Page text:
First prize went to Saudi Arabia, Norway, Kuwait, Algeria, UAE, Egypt, Iraq, Jordan and the newly appointed COP18 and World Cup 2022 host Qatar, for continuing to block progress in negotiations by insisting on the “inappropriate” inclusion of carbon capture and storage in the Clean Development Mechanism, which is designed to foster emissions reduction projects in developing countries. The environmental NGO would much rather these investments go towards renewables, energy efficiency and the like.

Japan was the only winner from Day 2, for it’s threat to kill the Kyoto Protocol, which has alarmed many developing countries, even if most people think it is just bluster, and old bluster at that. Canada won 1st, 2nd, and 3rd places on the first day just for being Canada; and for recently killing a progressive climate change bill, cancelling support for clean energy and failing to have any plan to meet its emissions target.

Tips for weary conference-goers

The hosts have been charming, but the logistical challenges of Cancun – mostly transport and communication – are expected to be tested further in coming days with a new influx of people, ranging from ministers and about 30 heads of state and their entourages, media, late-running NGOs and a lobby of business types, descending for a series of business conferences.

Mobile phone coverage is patchy at best, and smart phones worse than useless. The local mobile network, TelCel, owned by the world’s richest man, Carlos Slim Helu, is doing brisk trade in cheap local phones. Wireless coverage is as highly valued as truffles, and the band-width is struggling to cope, with several blackouts over the last few days, some lasting a few hours. A tip for late arrivals: Bring a folding chair and a satellite phone, and one of each for me too, if you don’t mind.

Giles Parkinson is filing daily from COP16 in Cancun for the duration of the conference. To read the previous or next dispatch, go to the website.


From & The Australian (3 December 2010):

Hundreds of carbon inspectors would be appointed to check countries’ claims about their greenhouse gas emissions.

This would be under a plan to prevent cheating and build confidence in national reduction targets.

The proposal is to be debated at the UN climate change conference at Cancun, Mexico, where suspicions about false claims on emissions and different reporting standards are undermining efforts to reach a global deal.

The inspectors would visit each country and hold hearings at which they would question officials about claims made in national reports on emissions.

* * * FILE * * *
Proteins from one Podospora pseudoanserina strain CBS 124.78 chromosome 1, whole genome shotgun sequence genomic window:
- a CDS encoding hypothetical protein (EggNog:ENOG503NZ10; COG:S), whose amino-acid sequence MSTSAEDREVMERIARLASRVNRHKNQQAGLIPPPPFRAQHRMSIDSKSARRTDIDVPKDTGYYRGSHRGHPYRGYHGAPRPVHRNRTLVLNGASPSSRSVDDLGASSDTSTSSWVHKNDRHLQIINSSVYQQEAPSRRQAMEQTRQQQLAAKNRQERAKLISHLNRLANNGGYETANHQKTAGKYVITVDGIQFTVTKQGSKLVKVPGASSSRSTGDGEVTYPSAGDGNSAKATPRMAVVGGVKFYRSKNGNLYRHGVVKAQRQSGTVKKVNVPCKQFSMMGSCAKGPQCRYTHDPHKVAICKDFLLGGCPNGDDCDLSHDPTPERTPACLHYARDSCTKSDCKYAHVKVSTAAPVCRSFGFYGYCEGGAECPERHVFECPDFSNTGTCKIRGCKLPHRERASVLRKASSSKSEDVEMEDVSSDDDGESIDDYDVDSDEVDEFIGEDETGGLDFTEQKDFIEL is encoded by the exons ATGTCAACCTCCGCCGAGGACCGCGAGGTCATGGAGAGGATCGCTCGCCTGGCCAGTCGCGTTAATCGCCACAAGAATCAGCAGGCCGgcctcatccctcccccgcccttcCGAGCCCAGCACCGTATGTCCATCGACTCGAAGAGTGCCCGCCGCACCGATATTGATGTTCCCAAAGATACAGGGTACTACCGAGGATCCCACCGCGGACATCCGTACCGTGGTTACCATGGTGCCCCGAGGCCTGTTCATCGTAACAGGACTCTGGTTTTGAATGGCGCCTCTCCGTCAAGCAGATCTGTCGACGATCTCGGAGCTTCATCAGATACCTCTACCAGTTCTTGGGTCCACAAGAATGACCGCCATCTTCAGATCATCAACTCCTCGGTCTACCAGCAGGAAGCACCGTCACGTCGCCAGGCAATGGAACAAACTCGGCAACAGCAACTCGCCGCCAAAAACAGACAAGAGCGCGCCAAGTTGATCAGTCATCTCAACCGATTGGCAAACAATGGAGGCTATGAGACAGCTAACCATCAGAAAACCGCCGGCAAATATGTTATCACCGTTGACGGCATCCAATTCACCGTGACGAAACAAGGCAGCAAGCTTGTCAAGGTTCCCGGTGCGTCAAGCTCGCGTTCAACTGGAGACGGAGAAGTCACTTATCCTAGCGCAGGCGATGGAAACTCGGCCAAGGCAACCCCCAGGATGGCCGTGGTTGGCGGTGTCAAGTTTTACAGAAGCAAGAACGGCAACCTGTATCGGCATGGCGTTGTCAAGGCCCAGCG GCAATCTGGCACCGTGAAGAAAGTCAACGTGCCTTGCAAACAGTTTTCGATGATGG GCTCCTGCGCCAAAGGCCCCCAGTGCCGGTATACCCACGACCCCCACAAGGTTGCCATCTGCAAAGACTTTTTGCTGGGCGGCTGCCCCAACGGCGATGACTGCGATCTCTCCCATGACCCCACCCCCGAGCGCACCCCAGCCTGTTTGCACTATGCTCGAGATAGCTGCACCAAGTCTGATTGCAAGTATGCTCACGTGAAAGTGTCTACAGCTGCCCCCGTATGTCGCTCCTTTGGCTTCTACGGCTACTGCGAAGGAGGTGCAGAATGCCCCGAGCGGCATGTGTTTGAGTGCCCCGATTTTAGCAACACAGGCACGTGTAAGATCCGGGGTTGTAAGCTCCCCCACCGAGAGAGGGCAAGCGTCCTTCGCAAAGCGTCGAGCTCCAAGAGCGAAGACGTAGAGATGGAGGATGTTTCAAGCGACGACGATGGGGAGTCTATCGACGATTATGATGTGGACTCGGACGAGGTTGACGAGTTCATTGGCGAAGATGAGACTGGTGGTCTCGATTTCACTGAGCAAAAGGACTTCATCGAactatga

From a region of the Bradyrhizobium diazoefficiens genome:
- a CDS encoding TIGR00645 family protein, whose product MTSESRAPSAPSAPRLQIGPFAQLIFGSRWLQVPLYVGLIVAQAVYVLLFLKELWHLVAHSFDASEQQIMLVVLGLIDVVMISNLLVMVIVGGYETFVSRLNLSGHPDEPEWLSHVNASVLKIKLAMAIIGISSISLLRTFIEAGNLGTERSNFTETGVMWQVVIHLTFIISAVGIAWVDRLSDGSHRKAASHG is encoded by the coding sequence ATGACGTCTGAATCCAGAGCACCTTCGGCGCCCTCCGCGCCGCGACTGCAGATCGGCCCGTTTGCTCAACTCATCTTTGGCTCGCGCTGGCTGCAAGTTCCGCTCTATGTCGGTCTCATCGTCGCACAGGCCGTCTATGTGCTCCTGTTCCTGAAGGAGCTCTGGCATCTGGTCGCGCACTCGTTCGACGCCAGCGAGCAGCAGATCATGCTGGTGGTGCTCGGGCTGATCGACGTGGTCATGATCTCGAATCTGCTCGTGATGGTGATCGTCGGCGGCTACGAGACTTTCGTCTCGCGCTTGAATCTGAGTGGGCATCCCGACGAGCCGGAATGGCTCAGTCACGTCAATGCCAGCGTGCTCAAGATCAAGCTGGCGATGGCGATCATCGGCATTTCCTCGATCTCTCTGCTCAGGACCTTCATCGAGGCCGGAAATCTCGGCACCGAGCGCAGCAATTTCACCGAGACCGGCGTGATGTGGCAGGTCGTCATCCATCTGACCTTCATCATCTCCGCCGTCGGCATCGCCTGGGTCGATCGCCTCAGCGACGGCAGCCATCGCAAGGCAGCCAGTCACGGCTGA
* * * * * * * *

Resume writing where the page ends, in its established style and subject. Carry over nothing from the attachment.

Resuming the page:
But they are unlikely to have powers to carry out inspections of power stations and other large sources of emissions to verify claims about the type and quantity of fuel used.

The inspectors, including scientists and accountants, would be nominated by the countries involved in the negotiations and seconded to work for a subsidiary body of the UN Framework Convention on Climate Change.

Jonathan Pershing, the US deputy special envoy for climate change, said a robust monitoring system was essential to build trust in any international agreement on cutting emissions.

It was important to understand what countries were doing, he said. “How can you create confidence in the process? The best way to do that is to have procedures in which that becomes transparent.”

The slow-moving negotiations in Cancun suffered a setback when Japan said it wanted to abandon the Kyoto Protocol after 2012. The protocol commits leading developed countries, with the exception of the US, to emission reduction targets. Kyoto is due to be reviewed in 2012, when countries are supposed to adopt more ambitious targets.

Friends of the Earth said Japan had thrown down an obstacle at Cancun, where the future of the protocol was part of a complex, interlinked haggle.

In an argument it has repeated for nearly a year, Japan said Kyoto’s targeted carbon constraints were unfair and ineffective in present arrangements for tackling global warming.

They applied only to rich countries, but not the US, which abandoned the treaty in 2001, nor to China, the world’s No 1 polluter, a developing country. As a result, only 30 per cent of planet-wide emissions of greenhouse gases were covered.

“With this position, Japan isolates itself from the rest of the world,” said Yuri Onodera of Friends of the Earth Japan.